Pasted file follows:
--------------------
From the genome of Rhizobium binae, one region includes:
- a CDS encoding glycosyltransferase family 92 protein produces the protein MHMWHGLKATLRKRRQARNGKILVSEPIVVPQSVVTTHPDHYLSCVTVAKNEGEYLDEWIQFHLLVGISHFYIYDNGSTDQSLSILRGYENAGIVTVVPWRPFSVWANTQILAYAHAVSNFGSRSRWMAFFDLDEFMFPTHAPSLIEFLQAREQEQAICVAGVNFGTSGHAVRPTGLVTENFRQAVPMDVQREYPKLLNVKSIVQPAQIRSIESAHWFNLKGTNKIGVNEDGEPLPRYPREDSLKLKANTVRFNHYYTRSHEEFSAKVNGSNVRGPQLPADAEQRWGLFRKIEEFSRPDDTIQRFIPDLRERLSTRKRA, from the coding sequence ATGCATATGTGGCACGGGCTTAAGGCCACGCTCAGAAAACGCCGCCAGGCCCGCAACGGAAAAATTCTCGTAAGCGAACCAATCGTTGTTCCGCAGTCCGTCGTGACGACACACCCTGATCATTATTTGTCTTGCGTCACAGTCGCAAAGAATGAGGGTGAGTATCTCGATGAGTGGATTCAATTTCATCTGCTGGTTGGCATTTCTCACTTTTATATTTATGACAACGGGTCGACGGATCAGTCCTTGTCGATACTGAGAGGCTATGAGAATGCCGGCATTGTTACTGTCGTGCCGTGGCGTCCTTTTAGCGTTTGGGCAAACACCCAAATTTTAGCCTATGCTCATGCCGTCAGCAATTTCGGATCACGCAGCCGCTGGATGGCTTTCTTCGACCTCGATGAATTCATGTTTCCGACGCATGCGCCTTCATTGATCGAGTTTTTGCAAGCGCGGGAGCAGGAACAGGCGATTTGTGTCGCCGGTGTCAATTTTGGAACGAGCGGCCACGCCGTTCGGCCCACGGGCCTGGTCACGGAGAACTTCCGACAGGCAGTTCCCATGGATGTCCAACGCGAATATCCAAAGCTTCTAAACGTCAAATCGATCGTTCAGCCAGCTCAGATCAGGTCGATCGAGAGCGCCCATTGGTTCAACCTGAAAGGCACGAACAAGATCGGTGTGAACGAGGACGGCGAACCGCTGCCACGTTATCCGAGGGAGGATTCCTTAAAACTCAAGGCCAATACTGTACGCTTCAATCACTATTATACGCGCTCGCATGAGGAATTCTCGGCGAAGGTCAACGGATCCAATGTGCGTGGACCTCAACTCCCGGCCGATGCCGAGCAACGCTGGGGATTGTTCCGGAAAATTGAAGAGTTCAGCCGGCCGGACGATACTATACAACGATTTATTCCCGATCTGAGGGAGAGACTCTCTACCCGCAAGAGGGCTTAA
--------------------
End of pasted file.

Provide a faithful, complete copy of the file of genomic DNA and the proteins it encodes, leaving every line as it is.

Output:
From the genome of Rhizobium binae, one region includes:
- a CDS encoding glycosyltransferase family 92 protein produces the protein MHMWHGLKATLRKRRQARNGKILVSEPIVVPQSVVTTHPDHYLSCVTVAKNEGEYLDEWIQFHLLVGISHFYIYDNGSTDQSLSILRGYENAGIVTVVPWRPFSVWANTQILAYAHAVSNFGSRSRWMAFFDLDEFMFPTHAPSLIEFLQAREQEQAICVAGVNFGTSGHAVRPTGLVTENFRQAVPMDVQREYPKLLNVKSIVQPAQIRSIESAHWFNLKGTNKIGVNEDGEPLPRYPREDSLKLKANTVRFNHYYTRSHEEFSAKVNGSNVRGPQLPADAEQRWGLFRKIEEFSRPDDTIQRFIPDLRERLSTRKRA, from the coding sequence ATGCATATGTGGCACGGGCTTAAGGCCACGCTCAGAAAACGCCGCCAGGCCCGCAACGGAAAAATTCTCGTAAGCGAACCAATCGTTGTTCCGCAGTCCGTCGTGACGACACACCCTGATCATTATTTGTCTTGCGTCACAGTCGCAAAGAATGAGGGTGAGTATCTCGATGAGTGGATTCAATTTCATCTGCTGGTTGGCATTTCTCACTTTTATATTTATGACAACGGGTCGACGGATCAGTCCTTGTCGATACTGAGAGGCTATGAGAATGCCGGCATTGTTACTGTCGTGCCGTGGCGTCCTTTTAGCGTTTGGGCAAACACCCAAATTTTAGCCTATGCTCATGCCGTCAGCAATTTCGGATCACGCAGCCGCTGGATGGCTTTCTTCGACCTCGATGAATTCATGTTTCCGACGCATGCGCCTTCATTGATCGAGTTTTTGCAAGCGCGGGAGCAGGAACAGGCGATTTGTGTCGCCGGTGTCAATTTTGGAACGAGCGGCCACGCCGTTCGGCCCACGGGCCTGGTCACGGAGAACTTCCGACAGGCAGTTCCCATGGATGTCCAACGCGAATATCCAAAGCTTCTAAACGTCAAATCGATCGTTCAGCCAGCTCAGATCAGGTCGATCGAGAGCGCCCATTGGTTCAACCTGAAAGGCACGAACAAGATCGGTGTGAACGAGGACGGCGAACCGCTGCCACGTTATCCGAGGGAGGATTCCTTAAAACTCAAGGCCAATACTGTACGCTTCAATCACTATTATACGCGCTCGCATGAGGAATTCTCGGCGAAGGTCAACGGATCCAATGTGCGTGGACCTCAACTCCCGGCCGATGCCGAGCAACGCTGGGGATTGTTCCGGAAAATTGAAGAGTTCAGCCGGCCGGACGATACTATACAACGATTTATTCCCGATCTGAGGGAGAGACTCTCTACCCGCAAGAGGGCTTAA